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New Kiosks at Union Square Whole Foods Make Recycling a Nightmare, Critics Say

By DNAinfo Staff on April 15, 2010 11:31am  | Updated on April 15, 2010 2:40pm

Jonathan Willis and Verna Andrews try to navigate the automated recycling kiosk at Whole Foods in Union Square.
Jonathan Willis and Verna Andrews try to navigate the automated recycling kiosk at Whole Foods in Union Square.
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DNAinfo/Vinita Singla

By Vinita Singla

Special to DNAinfo

UNION SQUARE — Despite an eco-friendly mission statement that has made it the go-to grocery store for green-minded Manhattan shoppers, customers looking to recycle empty drink containers at Whole Foods' busy 14th Street hub face an uphill battle.

Up until three weeks ago, the Union Square mega store accepted glass, plastic and aluminum at the customer service station in exchange for the state-mandated cash deposit return. Now, only a select few recyclables are redeemable in person, while customers are directed to recycle everything else at new automated machines in the front entrance, Whole Foods officials said.

But recent attempts to use the two new recycling kiosks — or "greenopolis" machines — revealed a host of headaches for well-meaning recyclers.

Recyclers are having a tough time getting their deposit back with the new Whole Foods automated machine.
Recyclers are having a tough time getting their deposit back with the new Whole Foods automated machine.
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DNAinfo/Vinita Singla

Those who use the machines say they jam easily, fill up quickly, and require Whole Foods staffers to come and clean them out. They also reject standard recyclables accepted elsewhere, critics said.

“It’s not accepted at this location, which is bizarre because it’s the right kind of plastic,” said Jonathan Willis, 35, as he futilely scanned the UPC code on his Gatorade bottle Tuesday afternoon inside the Whole Foods entrance.

Willis said he came all the way from his home on the Upper West Side to try out the new machine, which is touted as the only one in the city. The dedicated recycler said he often carries around empty bottles until he can find a place to recycle them for fear of tossing them out.

After a try at the new system at Whole Foods, Willis was ready to take his recyclables elsewhere.

First Willis stepped up to the cheerfully-decorated machine and read the printed directions. He scanned the bar code on his empty plastic bottle under a reader to see if the electronic kiosk would recognize it.

After a series of attempts, all of which resulted in error messages, Willis realized he was standing at the machine that only accepted aluminum and glass. So he moved to the machine that accepted plastic and tried again. Yet another error message popped up, at which point he gave up on the Gatorade bottle and moved on to a Fiji water bottle, which registered on the first try. Then the machine pointed an arrow towards the hole where he deposited the bottle.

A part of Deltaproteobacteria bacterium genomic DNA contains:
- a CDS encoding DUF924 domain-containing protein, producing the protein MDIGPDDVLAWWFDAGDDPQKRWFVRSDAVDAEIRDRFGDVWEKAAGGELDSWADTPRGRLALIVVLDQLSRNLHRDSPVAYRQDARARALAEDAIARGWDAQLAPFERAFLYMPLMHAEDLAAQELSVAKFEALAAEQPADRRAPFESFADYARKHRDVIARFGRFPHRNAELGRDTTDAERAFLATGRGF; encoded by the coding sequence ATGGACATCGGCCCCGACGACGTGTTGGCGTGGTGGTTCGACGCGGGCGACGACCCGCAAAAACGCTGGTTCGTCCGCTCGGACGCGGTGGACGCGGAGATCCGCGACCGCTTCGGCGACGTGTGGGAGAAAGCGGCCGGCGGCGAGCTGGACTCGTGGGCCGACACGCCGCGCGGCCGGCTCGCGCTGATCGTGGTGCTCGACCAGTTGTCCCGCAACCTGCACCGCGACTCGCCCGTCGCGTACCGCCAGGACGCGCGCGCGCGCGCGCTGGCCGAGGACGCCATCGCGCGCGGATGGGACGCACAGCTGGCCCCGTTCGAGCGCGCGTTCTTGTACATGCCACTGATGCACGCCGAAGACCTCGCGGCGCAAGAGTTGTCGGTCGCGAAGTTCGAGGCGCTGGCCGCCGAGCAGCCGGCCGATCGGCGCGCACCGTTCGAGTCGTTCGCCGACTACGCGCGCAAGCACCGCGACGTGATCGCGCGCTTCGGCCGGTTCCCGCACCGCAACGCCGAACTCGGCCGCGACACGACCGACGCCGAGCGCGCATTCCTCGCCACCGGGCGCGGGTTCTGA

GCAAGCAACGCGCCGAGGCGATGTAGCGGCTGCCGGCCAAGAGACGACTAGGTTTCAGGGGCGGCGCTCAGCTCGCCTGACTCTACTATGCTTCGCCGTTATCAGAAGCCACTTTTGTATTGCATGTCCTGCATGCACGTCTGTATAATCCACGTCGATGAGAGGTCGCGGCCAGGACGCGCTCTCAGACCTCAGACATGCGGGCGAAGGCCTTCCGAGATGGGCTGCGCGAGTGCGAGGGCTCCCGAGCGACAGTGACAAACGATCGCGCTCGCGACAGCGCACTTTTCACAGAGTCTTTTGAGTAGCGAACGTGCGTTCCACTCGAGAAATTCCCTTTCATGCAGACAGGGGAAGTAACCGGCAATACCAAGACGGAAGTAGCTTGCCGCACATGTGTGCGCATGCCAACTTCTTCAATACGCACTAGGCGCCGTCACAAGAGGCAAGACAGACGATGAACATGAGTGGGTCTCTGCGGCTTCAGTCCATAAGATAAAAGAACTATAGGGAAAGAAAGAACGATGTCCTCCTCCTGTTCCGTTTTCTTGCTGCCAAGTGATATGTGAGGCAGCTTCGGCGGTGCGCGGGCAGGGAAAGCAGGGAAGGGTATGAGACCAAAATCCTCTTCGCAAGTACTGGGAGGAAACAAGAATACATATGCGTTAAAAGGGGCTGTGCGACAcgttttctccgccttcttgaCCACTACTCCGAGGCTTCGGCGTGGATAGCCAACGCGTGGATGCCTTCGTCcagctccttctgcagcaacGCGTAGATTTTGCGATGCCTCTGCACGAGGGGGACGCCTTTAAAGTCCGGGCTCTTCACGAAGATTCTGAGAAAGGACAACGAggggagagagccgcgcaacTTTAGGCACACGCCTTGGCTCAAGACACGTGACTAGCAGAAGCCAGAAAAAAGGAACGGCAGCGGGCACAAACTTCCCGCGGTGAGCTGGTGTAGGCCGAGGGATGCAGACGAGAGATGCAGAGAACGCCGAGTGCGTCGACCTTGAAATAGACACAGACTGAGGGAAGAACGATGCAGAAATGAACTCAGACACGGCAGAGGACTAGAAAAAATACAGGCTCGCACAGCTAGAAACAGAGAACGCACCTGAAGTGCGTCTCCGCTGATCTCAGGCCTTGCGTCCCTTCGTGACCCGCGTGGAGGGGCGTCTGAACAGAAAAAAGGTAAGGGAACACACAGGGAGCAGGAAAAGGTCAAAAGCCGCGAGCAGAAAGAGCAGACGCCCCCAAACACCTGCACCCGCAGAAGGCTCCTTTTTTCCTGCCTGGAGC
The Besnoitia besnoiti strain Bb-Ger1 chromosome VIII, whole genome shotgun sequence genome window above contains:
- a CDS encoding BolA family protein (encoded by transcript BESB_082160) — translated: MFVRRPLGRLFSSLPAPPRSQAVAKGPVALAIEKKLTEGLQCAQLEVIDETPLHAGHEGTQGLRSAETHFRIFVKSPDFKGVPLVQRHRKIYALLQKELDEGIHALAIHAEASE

Next, Willis’ friend Verna Andrews tried depositing a series of plastic bottles, including some provided to her by a reporter. Her first two plastic water bottles went through fine, but her third triggered a “we’re sorry” message on the kiosk’s screen.

“Please contact a Whole Foods Market team member to scan the Master Tracking Pass to print your receipt,” Willis read aloud.

“It just gets packed pretty fast,” said a Whole Foods employee who arrived to unclog the machine. “There might have been a foreign object in it before,” he said.

Willis and Andrews were so fed up by the end of the process, they left without retrieving their receipt, worth 15 cents, from the machine. The kiosk also doles out points that can be put towards movie tickets and restaurants, according to the company Web site.

Error message on a Whole Foods recycling kiosk.
Error message on a Whole Foods recycling kiosk.
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DNAinfo/Vinita Singla

“In theory, it’s great, but if it gets backed up, like right now, we can’t do anything until we get the Whole Foods team member,” Willis said. “It creates a delay and backup — not very efficient.”

A Whole Foods spokesman said he wasn’t aware of any complaints.

“The machine accepts all the bottles sold in the store, so I’m not sure what the complaint is,” said Michael Sinatra, public relations manager for the Northeast region.

Sinatra said the machine holds up to 150 bottles, and has to be emptied several times daily.

“Because it’s by the door, it gets filled quickly,” he said.

He said customers who don’t have time to wait can drop off their recycling in bins around the store. Those bins don’t include a refund.

Sinatra said that the machine is “relatively new,” and added that he welcomes complaints so he can try to sort out the kinks.

But the machines, which he called a “great innovation,” are here to stay, Sinatra said. In fact, other Whole Foods locations in Manhattan, including the TriBeCa store, are planning to install greenopolis kiosks soon, he said.

“No timeline yet,” Sinatra said.